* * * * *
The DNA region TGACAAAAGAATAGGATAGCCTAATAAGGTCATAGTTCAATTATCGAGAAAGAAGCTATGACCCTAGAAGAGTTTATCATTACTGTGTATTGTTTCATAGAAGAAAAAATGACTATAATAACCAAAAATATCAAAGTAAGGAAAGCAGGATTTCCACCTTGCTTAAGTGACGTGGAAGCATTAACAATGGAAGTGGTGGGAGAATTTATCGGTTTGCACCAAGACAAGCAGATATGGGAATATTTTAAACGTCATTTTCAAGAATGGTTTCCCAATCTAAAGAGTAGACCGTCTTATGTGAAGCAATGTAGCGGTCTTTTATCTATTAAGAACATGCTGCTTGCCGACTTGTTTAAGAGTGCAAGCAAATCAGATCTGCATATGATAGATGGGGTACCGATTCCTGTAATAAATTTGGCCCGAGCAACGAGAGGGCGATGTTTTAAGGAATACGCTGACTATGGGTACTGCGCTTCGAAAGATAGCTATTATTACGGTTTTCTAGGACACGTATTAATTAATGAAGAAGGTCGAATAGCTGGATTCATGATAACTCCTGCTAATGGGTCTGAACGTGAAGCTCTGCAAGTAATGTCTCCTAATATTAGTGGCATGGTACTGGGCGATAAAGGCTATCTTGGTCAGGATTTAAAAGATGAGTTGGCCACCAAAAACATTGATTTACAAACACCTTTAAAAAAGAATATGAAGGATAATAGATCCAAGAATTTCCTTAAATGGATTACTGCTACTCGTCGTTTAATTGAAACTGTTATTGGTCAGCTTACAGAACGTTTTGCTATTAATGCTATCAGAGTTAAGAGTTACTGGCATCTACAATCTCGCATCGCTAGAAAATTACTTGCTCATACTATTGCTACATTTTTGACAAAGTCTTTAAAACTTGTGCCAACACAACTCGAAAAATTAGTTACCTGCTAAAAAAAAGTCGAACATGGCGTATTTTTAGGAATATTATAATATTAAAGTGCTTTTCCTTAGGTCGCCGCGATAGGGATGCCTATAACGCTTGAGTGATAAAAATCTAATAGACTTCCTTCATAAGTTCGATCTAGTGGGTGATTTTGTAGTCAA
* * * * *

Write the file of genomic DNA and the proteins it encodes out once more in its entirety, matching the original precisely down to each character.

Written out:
The DNA region TGACAAAAGAATAGGATAGCCTAATAAGGTCATAGTTCAATTATCGAGAAAGAAGCTATGACCCTAGAAGAGTTTATCATTACTGTGTATTGTTTCATAGAAGAAAAAATGACTATAATAACCAAAAATATCAAAGTAAGGAAAGCAGGATTTCCACCTTGCTTAAGTGACGTGGAAGCATTAACAATGGAAGTGGTGGGAGAATTTATCGGTTTGCACCAAGACAAGCAGATATGGGAATATTTTAAACGTCATTTTCAAGAATGGTTTCCCAATCTAAAGAGTAGACCGTCTTATGTGAAGCAATGTAGCGGTCTTTTATCTATTAAGAACATGCTGCTTGCCGACTTGTTTAAGAGTGCAAGCAAATCAGATCTGCATATGATAGATGGGGTACCGATTCCTGTAATAAATTTGGCCCGAGCAACGAGAGGGCGATGTTTTAAGGAATACGCTGACTATGGGTACTGCGCTTCGAAAGATAGCTATTATTACGGTTTTCTAGGACACGTATTAATTAATGAAGAAGGTCGAATAGCTGGATTCATGATAACTCCTGCTAATGGGTCTGAACGTGAAGCTCTGCAAGTAATGTCTCCTAATATTAGTGGCATGGTACTGGGCGATAAAGGCTATCTTGGTCAGGATTTAAAAGATGAGTTGGCCACCAAAAACATTGATTTACAAACACCTTTAAAAAAGAATATGAAGGATAATAGATCCAAGAATTTCCTTAAATGGATTACTGCTACTCGTCGTTTAATTGAAACTGTTATTGGTCAGCTTACAGAACGTTTTGCTATTAATGCTATCAGAGTTAAGAGTTACTGGCATCTACAATCTCGCATCGCTAGAAAATTACTTGCTCATACTATTGCTACATTTTTGACAAAGTCTTTAAAACTTGTGCCAACACAACTCGAAAAATTAGTTACCTGCTAAAAAAAAGTCGAACATGGCGTATTTTTAGGAATATTATAATATTAAAGTGCTTTTCCTTAGGTCGCCGCGATAGGGATGCCTATAACGCTTGAGTGATAAAAATCTAATAGACTTCCTTCATAAGTTCGATCTAGTGGGTGATTTTGTAGTCAA